You'd need to build an apparatus capable of producing temperatures and pressures similar to those in the core of the Sun,
(and having a way to contain it)
Working fusion reactor designs do exist, but they require more energy to get them started than the energy they produce.
The latest attempt to produce a fusion reactor which could be economically feasible is this:
http://en.wikipedia.org/wiki/ITER

That is an international collaboration currently estimated to amount to a cost of €16billion, and it won't be ready even for trial testing until at least 2019.
 
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  • #13
Reaching 400°C is very easy, by the way. Every wood fire achieves that, steel production routinely uses temperatures above 1000°C. There is no need to use geothermal energy for those low temperatures.

Actually, reaching the necessary temperature is not the main issue for fusion. It has been achieved - getting fusion reactions can be done with existing machines. Keeping the plasma confined well and long enough to get more energy out than you put in is the hard part.
 
  • #14
I accidentally misquoted the degrees needed, its not 400 degrees Celsius, its 15-40 million degrees, I am aware of the sites that are test reactors, as well as various ways to contain the energy, magnetic, etc... I was pointing out how one test reactor, mentioned above, managed to get very close to Lawson criterion, I thought if the temp problem was solved with no artificial help, then focus could shift to solving density problem, instead of trying to do both, I did not get the figures right. I apologize.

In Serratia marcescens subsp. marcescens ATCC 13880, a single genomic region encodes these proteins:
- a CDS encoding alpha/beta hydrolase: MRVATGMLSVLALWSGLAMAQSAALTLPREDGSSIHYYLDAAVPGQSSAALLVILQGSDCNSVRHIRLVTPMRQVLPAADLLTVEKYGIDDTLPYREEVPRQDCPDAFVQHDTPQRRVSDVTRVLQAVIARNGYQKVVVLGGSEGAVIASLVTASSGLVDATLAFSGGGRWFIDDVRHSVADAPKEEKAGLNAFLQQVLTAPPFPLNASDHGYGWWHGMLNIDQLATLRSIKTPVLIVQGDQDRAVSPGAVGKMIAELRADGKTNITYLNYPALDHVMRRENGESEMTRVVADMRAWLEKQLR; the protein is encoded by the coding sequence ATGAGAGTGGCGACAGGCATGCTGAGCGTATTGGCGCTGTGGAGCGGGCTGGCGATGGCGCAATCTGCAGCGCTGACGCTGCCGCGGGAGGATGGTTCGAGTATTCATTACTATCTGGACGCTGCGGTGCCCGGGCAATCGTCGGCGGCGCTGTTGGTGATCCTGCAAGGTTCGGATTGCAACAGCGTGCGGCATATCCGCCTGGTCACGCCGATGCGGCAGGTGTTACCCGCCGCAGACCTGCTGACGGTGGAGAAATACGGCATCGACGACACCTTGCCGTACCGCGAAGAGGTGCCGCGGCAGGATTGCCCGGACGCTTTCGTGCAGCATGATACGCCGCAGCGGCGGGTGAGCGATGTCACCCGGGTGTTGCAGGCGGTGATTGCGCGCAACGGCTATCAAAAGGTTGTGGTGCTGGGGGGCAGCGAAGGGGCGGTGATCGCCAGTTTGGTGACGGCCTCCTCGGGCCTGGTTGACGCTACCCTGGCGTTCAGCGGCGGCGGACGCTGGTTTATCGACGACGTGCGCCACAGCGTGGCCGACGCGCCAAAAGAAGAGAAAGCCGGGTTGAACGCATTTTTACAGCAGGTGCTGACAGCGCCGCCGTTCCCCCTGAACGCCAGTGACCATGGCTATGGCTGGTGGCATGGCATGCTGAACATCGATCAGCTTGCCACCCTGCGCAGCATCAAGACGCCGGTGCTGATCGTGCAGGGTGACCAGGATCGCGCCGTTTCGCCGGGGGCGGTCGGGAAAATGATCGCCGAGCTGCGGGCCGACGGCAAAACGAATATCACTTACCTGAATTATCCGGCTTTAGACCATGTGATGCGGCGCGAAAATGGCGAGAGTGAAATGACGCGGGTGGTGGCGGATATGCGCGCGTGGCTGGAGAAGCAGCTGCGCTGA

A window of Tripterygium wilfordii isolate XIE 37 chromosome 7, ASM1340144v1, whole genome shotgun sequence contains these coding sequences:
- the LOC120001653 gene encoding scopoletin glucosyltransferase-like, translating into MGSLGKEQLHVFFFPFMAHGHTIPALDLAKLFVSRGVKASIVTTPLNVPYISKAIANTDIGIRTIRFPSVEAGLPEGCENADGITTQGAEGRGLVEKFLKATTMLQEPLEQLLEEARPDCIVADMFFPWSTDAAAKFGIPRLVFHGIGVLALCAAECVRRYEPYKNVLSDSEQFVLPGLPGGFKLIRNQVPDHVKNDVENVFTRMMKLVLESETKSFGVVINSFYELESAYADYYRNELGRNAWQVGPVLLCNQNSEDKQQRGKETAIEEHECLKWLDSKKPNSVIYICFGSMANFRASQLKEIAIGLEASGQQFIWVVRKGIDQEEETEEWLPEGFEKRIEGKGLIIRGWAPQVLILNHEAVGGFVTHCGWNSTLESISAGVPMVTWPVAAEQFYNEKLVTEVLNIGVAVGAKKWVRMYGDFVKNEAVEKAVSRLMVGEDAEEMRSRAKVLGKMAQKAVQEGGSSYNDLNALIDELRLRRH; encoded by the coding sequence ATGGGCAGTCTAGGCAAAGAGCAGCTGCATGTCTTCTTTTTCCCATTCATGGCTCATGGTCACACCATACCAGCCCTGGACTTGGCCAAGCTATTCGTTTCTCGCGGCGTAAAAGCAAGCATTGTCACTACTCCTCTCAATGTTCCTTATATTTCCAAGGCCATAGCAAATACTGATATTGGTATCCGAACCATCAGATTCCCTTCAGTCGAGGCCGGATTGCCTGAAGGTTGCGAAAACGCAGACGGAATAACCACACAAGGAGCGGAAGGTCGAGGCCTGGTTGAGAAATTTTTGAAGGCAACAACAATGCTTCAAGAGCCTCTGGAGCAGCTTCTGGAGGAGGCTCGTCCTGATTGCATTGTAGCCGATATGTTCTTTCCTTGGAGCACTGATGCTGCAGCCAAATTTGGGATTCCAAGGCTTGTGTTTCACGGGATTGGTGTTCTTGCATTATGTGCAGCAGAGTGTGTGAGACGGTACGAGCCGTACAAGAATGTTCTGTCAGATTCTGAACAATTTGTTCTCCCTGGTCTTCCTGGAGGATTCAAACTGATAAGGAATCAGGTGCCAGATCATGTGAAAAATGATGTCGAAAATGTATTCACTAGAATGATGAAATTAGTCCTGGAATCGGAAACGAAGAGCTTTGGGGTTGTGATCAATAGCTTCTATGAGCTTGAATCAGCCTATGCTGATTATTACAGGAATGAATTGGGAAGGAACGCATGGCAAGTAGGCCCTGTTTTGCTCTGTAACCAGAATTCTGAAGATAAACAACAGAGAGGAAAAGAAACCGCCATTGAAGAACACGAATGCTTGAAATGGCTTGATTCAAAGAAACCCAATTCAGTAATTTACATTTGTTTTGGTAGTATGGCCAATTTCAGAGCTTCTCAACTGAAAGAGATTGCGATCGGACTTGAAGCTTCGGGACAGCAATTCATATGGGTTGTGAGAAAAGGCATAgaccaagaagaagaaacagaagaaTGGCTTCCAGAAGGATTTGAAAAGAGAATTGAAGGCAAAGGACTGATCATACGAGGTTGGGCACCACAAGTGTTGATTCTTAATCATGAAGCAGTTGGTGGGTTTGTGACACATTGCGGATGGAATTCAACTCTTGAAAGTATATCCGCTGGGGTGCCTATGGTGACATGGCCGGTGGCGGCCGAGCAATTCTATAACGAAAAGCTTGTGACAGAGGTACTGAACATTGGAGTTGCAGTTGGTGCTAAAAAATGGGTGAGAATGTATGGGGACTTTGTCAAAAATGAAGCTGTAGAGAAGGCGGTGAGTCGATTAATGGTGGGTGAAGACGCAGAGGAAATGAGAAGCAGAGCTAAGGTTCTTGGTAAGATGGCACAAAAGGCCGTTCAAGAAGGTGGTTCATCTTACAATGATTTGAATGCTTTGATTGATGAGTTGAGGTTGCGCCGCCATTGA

• #15
Would heavy water, which contains tritium, be a viable substitute for breeding tritium from lithium? And could a laser combined with magnetic containment-using heavy water be better than lithium, I can't find which one slows neutrons more, heavy water or lithium, I would think heavy water would be better, as it could serve a similar function as if it were in a fission reaction. Or am I completely off track?
 
  • #16
What makes a d-t reaction better than a d-d reaction cycle? I would be most appreciative if anyone could suggest a resource with these figures and arguments...
 
  • #17
Teen4Ideas said:
What makes a d-t reaction better than a d-d reaction cycle? I would be most appreciative if anyone could suggest a resource with these figures and arguments...

D-T has the lowest break-even temperature of any of the fusion reaction. It is the easiest fuel to ignite.

Some of the other fuels have advantageous features, and they are worth considering for 2nd or later generation reactors. But the first generation reactors will likely use D-T simply because it is the easiest.

Normal heavy water contains deuterium not tritium. Deuterium has a relatively low neutron capture cross-section, and it isn't efficient at producing tritium. Li is chosen as breeder material because is has a relatively high probability of absorbing neutrons and producing tritium.
 
  • #18
There are a few tritium atoms in water (and heavy water can be extracted by isotope separation of hydrogen from regular water), but the amount is way too small to be useful.

Fission reactors use water as moderator - atoms that slow down neutrons without absorbing them. For fusion, you want that absorption to produce tritium, so you have completely different goals.